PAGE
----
The swoop of the ski slope high above makes for a handy place to park beneath when the downstairs covered parking lots are full.
Each aisle of the parking area has a counter to tell you how many available spots there are, which is somewhat but not entirely accurate. Some places have small lights above each space, red if the spot is occupied, green if it's available, which is really helpful.
The Mall of the Emirates has a "Courtesy Policy" whose first two dictums are: Please wear respectful clothing i.e. shoulders and knees covered and No kissing or overt displays of affection. This sort of tells you the bare minimum (no pun intended) you should do. Mike and I have taken to commenting on the "respectfulness" of certain outfits, especially since it's Ramadan. One woman caused Mike to wonder what she wears when it's not Ramadan!
We had a great time Friday night, going out for dinner and a movie. Sounds tame, I know, but when you have little kids and you get to go out without them it's pretty fun! (For them, too.) Of course no one was willing to tell us that the sitter wasn't available until 6 despite repeated phone calls and assurances that no problem, 5 was fine, no problem no problem, (movie started at 6) but this has become par for the course. We wandered around the mall, not hard to do since it's so enormous, until 7 when the restaurants opened.
The one Mike had chosen for our evening is called Après, and because we were there just as it opened we got a table overlooking the ski slope. We had emmental white wine fondue and incredible fish and chips with a Dubai-acquired favorite for us, mushy minted peas. Trust me, they're tasty despite the name. Brits name their foods in some interesting ways. We also had cocktails, and I indulged in a Vanilla-Fig Daiquiri that was wonderful. Imagine a Fig Newton in a martini glass and you've got it. Yum.Having missed the 6 PM showing (though here it's called the 1800 show) we went to the 2100 showing of Batman the Dark Knight in a surprisingly small theatre, subtitled in Arabic, which for some reason didn't distract from the action. We haven't seen Batman Returns, obviously a major oversight. If Heath Ledger doesn't receive a posthumous Oscar for his work I will be very surprised.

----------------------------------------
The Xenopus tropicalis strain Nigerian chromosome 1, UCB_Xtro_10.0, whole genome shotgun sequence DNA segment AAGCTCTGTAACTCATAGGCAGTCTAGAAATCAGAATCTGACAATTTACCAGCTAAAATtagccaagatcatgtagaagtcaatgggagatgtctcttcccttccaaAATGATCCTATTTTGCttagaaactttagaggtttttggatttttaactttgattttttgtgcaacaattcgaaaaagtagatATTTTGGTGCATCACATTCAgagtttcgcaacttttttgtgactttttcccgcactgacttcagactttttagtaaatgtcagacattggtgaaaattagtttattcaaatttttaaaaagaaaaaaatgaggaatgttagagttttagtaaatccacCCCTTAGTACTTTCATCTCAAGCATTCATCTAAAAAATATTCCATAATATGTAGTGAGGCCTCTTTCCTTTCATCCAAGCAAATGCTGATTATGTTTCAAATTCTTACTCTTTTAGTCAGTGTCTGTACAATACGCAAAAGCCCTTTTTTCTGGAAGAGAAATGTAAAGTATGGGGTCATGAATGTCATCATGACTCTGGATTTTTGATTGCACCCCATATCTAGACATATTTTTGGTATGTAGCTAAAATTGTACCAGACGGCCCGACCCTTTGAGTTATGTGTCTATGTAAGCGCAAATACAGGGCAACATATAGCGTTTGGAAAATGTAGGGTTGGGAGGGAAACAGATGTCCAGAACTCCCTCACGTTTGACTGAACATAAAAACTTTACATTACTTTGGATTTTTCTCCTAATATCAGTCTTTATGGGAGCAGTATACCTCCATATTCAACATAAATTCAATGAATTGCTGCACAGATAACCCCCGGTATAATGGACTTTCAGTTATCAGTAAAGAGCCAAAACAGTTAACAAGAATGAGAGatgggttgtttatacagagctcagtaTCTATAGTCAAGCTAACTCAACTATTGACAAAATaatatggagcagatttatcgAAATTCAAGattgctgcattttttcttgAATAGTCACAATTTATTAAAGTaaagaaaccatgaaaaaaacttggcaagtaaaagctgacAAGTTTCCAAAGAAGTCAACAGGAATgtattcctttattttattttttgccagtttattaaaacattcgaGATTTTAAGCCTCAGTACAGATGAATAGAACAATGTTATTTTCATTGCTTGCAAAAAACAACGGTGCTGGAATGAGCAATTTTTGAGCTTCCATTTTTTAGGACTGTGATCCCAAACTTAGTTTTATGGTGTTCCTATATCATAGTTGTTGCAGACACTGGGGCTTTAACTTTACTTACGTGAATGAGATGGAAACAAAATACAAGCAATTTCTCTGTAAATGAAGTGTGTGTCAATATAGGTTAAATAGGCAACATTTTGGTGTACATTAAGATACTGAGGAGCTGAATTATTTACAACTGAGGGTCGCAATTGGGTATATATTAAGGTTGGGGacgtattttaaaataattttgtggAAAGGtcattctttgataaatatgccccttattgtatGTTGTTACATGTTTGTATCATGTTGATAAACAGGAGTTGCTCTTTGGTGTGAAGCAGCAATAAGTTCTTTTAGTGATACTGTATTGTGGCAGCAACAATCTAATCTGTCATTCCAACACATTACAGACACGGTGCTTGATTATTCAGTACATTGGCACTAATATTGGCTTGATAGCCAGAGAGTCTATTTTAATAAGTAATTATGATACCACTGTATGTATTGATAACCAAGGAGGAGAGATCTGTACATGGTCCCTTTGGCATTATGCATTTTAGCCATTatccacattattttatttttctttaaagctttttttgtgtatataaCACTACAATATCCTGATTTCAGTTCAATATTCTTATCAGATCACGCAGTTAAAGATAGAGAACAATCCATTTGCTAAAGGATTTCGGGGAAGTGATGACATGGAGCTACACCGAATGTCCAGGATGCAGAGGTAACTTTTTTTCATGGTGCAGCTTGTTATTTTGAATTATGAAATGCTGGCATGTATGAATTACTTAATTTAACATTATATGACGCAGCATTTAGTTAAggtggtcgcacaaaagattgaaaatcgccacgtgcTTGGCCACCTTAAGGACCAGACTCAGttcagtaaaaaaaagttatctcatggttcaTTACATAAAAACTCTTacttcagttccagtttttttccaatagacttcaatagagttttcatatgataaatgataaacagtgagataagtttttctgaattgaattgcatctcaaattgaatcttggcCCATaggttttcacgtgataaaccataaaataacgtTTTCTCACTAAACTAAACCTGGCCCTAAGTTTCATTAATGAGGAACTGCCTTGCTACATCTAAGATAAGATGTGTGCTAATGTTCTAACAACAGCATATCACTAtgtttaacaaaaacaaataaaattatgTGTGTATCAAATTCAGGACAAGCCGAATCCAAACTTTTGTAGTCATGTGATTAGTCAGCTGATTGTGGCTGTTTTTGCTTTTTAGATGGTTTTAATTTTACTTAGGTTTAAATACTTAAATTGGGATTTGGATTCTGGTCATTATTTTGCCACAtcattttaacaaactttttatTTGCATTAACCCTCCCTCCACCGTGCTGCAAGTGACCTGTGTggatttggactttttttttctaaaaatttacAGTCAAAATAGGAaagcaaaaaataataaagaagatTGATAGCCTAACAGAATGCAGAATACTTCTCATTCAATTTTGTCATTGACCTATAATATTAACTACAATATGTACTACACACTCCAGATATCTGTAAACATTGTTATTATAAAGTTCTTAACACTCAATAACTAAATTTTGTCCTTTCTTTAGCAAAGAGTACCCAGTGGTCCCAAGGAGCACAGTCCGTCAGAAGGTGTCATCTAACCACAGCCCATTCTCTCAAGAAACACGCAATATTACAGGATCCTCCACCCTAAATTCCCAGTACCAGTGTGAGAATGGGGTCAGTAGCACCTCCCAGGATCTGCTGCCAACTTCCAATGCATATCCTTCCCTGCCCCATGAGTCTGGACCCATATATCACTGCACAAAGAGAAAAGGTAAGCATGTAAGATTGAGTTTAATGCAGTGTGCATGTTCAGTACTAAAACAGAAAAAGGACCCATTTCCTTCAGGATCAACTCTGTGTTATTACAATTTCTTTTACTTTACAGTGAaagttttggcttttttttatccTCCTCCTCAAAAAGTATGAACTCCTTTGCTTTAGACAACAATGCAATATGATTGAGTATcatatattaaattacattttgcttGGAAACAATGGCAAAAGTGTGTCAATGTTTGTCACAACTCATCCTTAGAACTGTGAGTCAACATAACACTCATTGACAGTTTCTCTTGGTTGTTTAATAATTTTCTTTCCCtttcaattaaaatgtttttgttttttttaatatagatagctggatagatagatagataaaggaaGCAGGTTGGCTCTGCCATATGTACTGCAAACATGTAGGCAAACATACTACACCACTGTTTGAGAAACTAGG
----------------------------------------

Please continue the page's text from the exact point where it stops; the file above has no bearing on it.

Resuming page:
Catching a taxi home (you never, ever, ever drink any alcohol and then drive. They are very serious about zero tolerance) our driver, once he realised we were friendly and American, began to joke with us about our fellow countrymen abroad in Dubai. He's been a taxi driver for 15 years, and as we were pulling up to our hotel I asked him where he's from. Taliban! he said with a huge grin, and he laughed when I told Mike mostly in jest to bail out of the car.
One day early on we went to try and find the book Band of Brothers (Stephen Ambrose) to lend to a co-worker of Mike's who is travelling soon to Normandy to retrace the steps of his father during D-day in WWII. Books here are quite pricey and not all that easy to find, so I was really happy to find it. Poor Thomas had been asking for Maisy Mouse books every time we entered a book store. I'd had no luck for him, when finally I found some at Magrudy's Books three weeks later, which is destined to become a favorite place.I had asked the booksellers at Borders Books if they had a children's book for learning the Arabic letters. (Mike has been learning them and I'd really like to as well, especially with Bethy for when she needs help with her Arabic homework.)
So sorry Madam, we don't have anything like that here.
Really? That seems wrong. They did have an Arabic book for learning English, but I'm afraid that's the wrong side of the equation for me. I looked in every bookstore, every children's education store again, for weeks, no go. Finally with it's discovery, Magrudy's came through on this as well, with the book Very Simple Arabic Script. Reading Arabic is coming slowly; Bethy and I are only sure of the "alif" which is "A" when we see it. The rest will come.It sure does get exciting when the Arabic is printed in fonts...